You thought the Israelites had gotten over the big water hurdle with the whole Red Sea episode in Exodus, right? Not so fast. The very first verse of Deuteronomy tips us off to another major body of water to cross: the Jordan river.
These are the words that Moses spoke to all Israel beyond the Jordan—in the wilderness (1.1)
The writers wouldn't tell us where we were if it weren't important, right?
In fact, the writers mention the Jordan by name nineteen times—usually in the context of crossing over it to get to the promised land (see 2:29, 3:25, 4:21, and many more). Yep, the Jordan River is all that separates the Israelites from the desert in which they've lived for forty years from the Promised Land that they hope to take for their own. The river serves as a boundary between Israelite success and failure. Talk about crossing the Rubicon.
P.S. The Jordan River itself probably isn't what you're picturing. No tubing on this guy. It's only about six feet wide in some places, but its waters are legendarily dangerous because of their speed. Be careful getting your feet wet.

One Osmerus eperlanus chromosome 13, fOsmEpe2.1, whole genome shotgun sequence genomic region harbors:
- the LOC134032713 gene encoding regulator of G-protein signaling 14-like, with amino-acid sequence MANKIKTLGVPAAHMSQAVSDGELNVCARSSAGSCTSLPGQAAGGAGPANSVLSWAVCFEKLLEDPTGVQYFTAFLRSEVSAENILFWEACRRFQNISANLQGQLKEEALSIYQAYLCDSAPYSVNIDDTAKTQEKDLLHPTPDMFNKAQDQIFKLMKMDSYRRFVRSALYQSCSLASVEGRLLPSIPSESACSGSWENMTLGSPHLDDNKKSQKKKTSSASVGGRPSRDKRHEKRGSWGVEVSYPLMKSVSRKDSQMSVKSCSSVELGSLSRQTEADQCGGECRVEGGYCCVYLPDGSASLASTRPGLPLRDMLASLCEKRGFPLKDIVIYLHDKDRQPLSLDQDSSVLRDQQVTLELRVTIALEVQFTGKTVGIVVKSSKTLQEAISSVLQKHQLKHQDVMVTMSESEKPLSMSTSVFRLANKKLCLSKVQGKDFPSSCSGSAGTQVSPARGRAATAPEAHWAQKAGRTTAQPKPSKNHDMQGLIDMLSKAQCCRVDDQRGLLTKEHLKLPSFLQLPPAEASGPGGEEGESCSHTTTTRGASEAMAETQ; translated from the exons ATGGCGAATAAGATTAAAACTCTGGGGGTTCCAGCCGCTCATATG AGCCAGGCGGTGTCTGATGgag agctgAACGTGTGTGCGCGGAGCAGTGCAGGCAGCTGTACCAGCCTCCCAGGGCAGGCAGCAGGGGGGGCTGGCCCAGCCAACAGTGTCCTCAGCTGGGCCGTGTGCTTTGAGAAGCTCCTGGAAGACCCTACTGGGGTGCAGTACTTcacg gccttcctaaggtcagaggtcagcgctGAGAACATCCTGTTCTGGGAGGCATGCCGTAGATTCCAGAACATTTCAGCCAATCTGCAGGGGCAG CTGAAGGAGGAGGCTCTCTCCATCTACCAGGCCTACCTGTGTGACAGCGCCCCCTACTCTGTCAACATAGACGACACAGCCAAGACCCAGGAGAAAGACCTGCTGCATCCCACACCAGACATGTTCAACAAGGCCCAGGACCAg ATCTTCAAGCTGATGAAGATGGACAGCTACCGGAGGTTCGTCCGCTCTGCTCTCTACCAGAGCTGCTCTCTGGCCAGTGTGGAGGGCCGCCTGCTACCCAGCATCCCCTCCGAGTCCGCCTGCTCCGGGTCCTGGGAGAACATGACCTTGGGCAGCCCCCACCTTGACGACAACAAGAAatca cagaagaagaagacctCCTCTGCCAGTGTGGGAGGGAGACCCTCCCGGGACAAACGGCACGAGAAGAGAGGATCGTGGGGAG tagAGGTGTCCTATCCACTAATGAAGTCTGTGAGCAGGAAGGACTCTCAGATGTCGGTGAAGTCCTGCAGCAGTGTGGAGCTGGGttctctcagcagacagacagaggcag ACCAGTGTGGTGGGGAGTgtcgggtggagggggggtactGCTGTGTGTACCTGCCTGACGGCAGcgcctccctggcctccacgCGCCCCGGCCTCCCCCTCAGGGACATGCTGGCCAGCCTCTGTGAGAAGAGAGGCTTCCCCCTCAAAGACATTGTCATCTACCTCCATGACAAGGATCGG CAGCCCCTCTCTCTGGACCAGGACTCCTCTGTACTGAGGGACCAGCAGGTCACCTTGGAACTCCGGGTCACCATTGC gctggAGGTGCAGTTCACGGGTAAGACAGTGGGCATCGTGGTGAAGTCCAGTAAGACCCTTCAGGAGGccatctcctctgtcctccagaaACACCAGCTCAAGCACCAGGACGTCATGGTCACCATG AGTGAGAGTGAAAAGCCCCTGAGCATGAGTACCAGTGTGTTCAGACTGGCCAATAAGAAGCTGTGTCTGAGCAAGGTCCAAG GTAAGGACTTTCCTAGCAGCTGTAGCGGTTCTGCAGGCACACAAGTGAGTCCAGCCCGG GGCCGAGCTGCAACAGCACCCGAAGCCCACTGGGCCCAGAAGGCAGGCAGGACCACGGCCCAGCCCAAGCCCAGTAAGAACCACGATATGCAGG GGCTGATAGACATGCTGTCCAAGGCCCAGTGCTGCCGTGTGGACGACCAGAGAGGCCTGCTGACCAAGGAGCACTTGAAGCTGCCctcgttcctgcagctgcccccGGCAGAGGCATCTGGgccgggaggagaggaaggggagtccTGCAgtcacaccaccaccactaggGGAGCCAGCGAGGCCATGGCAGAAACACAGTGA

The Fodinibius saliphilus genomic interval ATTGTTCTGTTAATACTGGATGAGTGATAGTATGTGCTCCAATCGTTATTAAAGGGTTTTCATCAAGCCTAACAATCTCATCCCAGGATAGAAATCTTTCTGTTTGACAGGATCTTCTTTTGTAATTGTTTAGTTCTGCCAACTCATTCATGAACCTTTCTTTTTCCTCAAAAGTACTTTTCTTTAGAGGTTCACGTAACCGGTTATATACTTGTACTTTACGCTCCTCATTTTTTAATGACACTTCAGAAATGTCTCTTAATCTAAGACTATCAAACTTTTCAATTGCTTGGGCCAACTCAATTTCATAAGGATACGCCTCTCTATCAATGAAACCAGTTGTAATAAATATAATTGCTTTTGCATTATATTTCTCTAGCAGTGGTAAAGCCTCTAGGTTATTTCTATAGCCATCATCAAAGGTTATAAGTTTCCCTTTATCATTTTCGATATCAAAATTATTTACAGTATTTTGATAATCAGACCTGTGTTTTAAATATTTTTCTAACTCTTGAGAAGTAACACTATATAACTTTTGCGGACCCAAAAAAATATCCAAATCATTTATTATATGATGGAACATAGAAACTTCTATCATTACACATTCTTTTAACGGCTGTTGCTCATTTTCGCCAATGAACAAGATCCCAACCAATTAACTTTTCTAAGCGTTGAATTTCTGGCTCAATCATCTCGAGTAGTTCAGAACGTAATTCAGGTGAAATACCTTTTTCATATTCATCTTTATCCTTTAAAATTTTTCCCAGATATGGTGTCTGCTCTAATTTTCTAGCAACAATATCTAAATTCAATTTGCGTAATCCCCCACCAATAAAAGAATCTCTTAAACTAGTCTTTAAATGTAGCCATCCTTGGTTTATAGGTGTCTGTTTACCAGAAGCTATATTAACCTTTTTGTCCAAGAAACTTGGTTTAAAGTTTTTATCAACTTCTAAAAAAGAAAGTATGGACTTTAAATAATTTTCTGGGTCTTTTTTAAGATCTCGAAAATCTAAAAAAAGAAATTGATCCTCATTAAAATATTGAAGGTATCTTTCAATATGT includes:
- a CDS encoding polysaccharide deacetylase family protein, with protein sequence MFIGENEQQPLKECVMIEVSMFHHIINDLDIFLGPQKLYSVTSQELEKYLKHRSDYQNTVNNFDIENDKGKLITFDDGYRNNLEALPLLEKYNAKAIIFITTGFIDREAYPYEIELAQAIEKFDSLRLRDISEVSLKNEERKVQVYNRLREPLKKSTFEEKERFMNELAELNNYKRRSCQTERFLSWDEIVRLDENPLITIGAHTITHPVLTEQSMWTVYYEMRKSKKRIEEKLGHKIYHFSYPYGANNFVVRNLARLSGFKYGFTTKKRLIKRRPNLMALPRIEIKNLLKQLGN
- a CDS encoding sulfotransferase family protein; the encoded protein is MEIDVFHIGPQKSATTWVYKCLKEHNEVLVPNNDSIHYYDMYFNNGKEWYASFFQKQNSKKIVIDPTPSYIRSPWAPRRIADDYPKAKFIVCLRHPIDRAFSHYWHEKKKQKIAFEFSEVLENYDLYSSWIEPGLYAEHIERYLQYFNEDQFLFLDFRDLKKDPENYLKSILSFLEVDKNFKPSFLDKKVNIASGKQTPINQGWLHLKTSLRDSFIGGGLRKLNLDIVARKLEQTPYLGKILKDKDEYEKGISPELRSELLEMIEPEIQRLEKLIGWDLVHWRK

Crossing a river is always pretty symbolic—it represents entering into a new state of existence. especially for the Israelites, for whom the Jordan means one last barrier toward that new life in the Promised Land. And remember, these people were on the threshold of claiming God's promises once before, but they remained on the wrong side of the Jordan, both literally and figuratively. This time, the stakes are even higher.
So why doesn't God let Moses cross along with his people? Can't he just step into the Promised Land and then die?
Because crossing the Jordan is such a symbolically huge deal for the Israelites, it also helps define different periods in their history. Moses was a part of Israelite life in the Pre-Promised Land Period, but his role stops there. Crossing the Jordan into the next step of Israelite history just isn't an option.